We determined the potential of the entomopathogenic fungus Metarhizium brunneum Petch (Hypocreales: Clavicipitaceae) F52 strain, and of a microsclerotial formulation, for the control of the annual bluegrass weevil, Listronotus maculicollis Kirby, which is a major pest of golf course turf in eastern North America with widespread insecticide resistance. Under laboratory conditions in Petri dishes with moist sand, the microsclerotia (23–46 kg granules/ha) caused high rates of mortality (85–100%) and infection (67–80%) in annual bluegrass weevil adults, but these levels did not occur until after 9 d at constant 26°C and 12–15 d at 14 h at 23°C and 10 h at 17°C. Production of viable conidia was marginally higher at the higher temperature regime (7.3 vs. 5.2 × 109 per gram of granules). Application of microsclerotia did not provide significant control and infection of adults in pots with grass in the greenhouse. In field trials targeting spring generation larvae, microsclerotia application (50–100 kg granules/ha) was ineffective, and coapplication of hydrogel to stabilize soil moisture did not increase larval control. A liquid M. brunneum F52 conidial formulation (4.75–9.5 × 1013 colony forming units/ha) provided up to 51% control. Combinations of M. brunneum F52 with the neonicotinoid insecticide imidacloprid provided additive control with up to 70% control with the conidial formulation. Field efficacy was probably limited by suboptimal temperatures for the fungus, and future tests need to examine whether higher control rates can be achieved in applications targeting the summer generation larvae.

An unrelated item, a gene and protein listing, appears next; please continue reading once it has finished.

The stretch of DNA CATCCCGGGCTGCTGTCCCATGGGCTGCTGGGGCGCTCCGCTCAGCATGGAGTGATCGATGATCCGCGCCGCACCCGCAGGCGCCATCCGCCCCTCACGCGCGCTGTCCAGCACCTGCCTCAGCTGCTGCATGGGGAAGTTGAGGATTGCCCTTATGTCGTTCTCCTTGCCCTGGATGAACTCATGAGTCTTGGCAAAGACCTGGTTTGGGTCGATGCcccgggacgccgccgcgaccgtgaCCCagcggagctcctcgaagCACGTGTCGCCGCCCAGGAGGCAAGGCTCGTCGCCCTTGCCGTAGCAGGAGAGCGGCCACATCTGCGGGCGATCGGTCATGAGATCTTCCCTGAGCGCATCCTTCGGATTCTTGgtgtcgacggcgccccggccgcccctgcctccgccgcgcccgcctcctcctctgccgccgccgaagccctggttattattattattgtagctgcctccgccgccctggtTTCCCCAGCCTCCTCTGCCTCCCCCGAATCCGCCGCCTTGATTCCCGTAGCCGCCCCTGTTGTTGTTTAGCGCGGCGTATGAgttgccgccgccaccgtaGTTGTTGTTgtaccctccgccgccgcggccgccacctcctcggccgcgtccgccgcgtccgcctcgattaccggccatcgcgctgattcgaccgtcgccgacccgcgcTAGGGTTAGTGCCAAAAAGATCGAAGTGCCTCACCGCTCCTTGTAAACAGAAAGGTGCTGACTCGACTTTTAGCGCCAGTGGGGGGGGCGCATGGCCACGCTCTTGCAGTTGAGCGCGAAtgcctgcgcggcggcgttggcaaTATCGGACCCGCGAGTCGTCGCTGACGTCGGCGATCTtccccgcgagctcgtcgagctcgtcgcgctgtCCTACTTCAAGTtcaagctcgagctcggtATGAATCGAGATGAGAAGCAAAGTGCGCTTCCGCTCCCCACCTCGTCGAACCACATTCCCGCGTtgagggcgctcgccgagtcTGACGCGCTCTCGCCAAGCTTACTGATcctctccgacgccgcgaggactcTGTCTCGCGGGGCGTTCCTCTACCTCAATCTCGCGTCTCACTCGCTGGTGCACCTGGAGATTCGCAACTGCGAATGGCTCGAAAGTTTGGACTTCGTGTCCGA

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Vol. 113 • No. 3